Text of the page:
Compatibility between 105 triple front derailleur & SLX left hand rapid fire shifter?
Have been switching out components on my new hybrid bike (a Scattante FR-330). Upgraded brakes, levers, shifters, rear derailleur etc. I have a 105 triple front derailleur. Would like to swap out the entry level front derailleur that came with the bike and use the 105. BUT, I have gotten conflicting opinions on the compatibility of the 105 front derailleur with the SLX shifters. Several people have told me NO it will not work. Others have said yeah sure any Shimano front derailleur would work fine. It is a bottom pull just like the one I would be replacing. What sayeth the community of bike mechanics here? (BTW I have a SLX front triple but it will not work as unfortunately the rear triangle on the Scattante is too tight to accommodate the bulk of the SLX.) The 105 clamp is the correct diameter, it is a bottom pull......seems like it should work yet there have been numerous naysayers.
not compatible. the pull ratio for road and mtn FD are different. shimano does make flat bar road shifters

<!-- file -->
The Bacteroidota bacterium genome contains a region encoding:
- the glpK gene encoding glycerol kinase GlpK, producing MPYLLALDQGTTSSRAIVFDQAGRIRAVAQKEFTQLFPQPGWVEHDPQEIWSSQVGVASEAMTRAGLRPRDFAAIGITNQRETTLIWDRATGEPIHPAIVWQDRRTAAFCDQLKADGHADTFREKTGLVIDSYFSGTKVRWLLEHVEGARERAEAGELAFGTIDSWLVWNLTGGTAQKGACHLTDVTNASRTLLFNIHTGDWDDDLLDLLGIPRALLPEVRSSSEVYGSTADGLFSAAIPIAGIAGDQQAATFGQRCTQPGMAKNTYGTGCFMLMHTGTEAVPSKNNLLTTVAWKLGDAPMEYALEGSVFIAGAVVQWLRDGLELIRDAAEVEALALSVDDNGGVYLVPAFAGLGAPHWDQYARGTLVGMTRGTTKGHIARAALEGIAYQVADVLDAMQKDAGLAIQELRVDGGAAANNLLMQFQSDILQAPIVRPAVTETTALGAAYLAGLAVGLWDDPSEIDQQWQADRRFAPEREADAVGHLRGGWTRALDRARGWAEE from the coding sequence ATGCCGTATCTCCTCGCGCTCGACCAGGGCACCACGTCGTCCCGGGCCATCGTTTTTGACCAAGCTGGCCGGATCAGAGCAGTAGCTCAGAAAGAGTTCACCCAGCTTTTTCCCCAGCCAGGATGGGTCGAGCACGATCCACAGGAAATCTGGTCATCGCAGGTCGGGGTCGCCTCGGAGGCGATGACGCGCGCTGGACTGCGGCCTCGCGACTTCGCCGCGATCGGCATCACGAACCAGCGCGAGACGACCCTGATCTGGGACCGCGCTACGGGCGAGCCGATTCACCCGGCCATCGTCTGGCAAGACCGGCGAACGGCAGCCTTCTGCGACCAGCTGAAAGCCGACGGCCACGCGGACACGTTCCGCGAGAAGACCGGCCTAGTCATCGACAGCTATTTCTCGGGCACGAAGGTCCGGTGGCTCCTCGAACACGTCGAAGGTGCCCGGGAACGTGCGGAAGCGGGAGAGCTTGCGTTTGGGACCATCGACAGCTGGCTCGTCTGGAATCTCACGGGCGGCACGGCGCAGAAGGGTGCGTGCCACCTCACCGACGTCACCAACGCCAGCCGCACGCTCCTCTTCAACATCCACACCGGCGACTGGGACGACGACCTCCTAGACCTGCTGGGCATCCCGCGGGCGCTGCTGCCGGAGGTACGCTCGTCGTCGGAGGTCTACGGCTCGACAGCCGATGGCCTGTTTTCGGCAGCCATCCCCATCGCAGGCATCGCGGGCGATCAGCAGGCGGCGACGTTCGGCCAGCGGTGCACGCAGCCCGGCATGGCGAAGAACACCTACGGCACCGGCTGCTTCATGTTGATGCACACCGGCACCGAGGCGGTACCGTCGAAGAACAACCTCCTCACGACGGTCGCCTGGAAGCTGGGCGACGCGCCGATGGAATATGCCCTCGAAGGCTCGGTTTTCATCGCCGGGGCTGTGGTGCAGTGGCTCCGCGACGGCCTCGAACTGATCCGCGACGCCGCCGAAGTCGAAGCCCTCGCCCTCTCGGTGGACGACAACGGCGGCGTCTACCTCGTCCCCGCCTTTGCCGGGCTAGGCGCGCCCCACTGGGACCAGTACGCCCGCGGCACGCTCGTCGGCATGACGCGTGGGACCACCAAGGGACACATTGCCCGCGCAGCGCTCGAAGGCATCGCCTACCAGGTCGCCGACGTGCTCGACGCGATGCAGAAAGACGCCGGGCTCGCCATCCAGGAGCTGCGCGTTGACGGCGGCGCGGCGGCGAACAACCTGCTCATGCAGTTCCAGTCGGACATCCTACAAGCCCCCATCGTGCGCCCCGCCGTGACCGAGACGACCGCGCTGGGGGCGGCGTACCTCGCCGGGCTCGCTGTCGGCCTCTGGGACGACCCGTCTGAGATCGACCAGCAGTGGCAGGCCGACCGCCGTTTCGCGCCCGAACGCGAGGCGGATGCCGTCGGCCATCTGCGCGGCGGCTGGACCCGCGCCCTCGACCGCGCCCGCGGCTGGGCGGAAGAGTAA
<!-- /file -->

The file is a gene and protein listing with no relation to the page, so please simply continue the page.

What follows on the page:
Yep, that's what I thought. Will sell the 105 and look for maybe an XT. Thanks for your help!
Originally Posted by reptilezs
Gear Combo Guru
I knew that the 105 shifter that I had wasn't officially compatible with the SRAM X-9 grip shift that I wanted to use for it (the SRAM has the same cable pull as Shimano MTB front shifters), however since I had the parts, I figured that I'd give it a go. I set the derailleur position to be correct with the shifter in the middle position, I then used the inner limit screw to get it in the correct place for the inner position (even though the shifter releases more cable than needed). I figured I'd have problems with the outer position, but somehow that also worked fine by setting the outer limit screw to keep it from over-shifting. So, I was surprised by how successful it was, and that's been the setup on wife's commuter bike for a few months now.
Having said that, I now need the 105 FD for another project, and I have a MTB FD to replace it with, so it will make me happy to soon have properly compatible components on that bike.
Anyway, the lesson is that if you already have the components, then why not give it a go and see what happens. I think the big secret is setting the cable tension to get the position in the middle ring correct, then use the limit screws to control the other two positions.
grip shift is essentially a friction shifter if you ignore the numbers.
Originally Posted by Chris_W